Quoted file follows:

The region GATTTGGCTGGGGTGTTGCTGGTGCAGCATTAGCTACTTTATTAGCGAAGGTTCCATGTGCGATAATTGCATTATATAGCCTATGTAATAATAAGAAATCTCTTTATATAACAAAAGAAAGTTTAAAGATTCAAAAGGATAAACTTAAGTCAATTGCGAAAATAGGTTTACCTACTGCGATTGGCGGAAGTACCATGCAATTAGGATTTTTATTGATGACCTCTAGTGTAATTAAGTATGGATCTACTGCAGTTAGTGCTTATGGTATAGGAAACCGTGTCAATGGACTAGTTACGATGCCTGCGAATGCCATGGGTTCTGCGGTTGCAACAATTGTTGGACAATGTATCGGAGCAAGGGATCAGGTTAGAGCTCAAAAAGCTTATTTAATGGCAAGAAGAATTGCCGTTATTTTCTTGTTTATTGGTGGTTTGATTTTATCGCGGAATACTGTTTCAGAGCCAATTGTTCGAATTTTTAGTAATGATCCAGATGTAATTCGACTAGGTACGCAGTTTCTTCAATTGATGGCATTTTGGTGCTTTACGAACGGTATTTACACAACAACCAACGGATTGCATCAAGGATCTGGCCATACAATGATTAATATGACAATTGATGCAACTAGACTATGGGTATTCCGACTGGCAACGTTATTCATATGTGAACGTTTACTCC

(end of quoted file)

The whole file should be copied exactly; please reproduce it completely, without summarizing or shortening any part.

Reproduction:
The region GATTTGGCTGGGGTGTTGCTGGTGCAGCATTAGCTACTTTATTAGCGAAGGTTCCATGTGCGATAATTGCATTATATAGCCTATGTAATAATAAGAAATCTCTTTATATAACAAAAGAAAGTTTAAAGATTCAAAAGGATAAACTTAAGTCAATTGCGAAAATAGGTTTACCTACTGCGATTGGCGGAAGTACCATGCAATTAGGATTTTTATTGATGACCTCTAGTGTAATTAAGTATGGATCTACTGCAGTTAGTGCTTATGGTATAGGAAACCGTGTCAATGGACTAGTTACGATGCCTGCGAATGCCATGGGTTCTGCGGTTGCAACAATTGTTGGACAATGTATCGGAGCAAGGGATCAGGTTAGAGCTCAAAAAGCTTATTTAATGGCAAGAAGAATTGCCGTTATTTTCTTGTTTATTGGTGGTTTGATTTTATCGCGGAATACTGTTTCAGAGCCAATTGTTCGAATTTTTAGTAATGATCCAGATGTAATTCGACTAGGTACGCAGTTTCTTCAATTGATGGCATTTTGGTGCTTTACGAACGGTATTTACACAACAACCAACGGATTGCATCAAGGATCTGGCCATACAATGATTAATATGACAATTGATGCAACTAGACTATGGGTATTCCGACTGGCAACGTTATTCATATGTGAACGTTTACTCC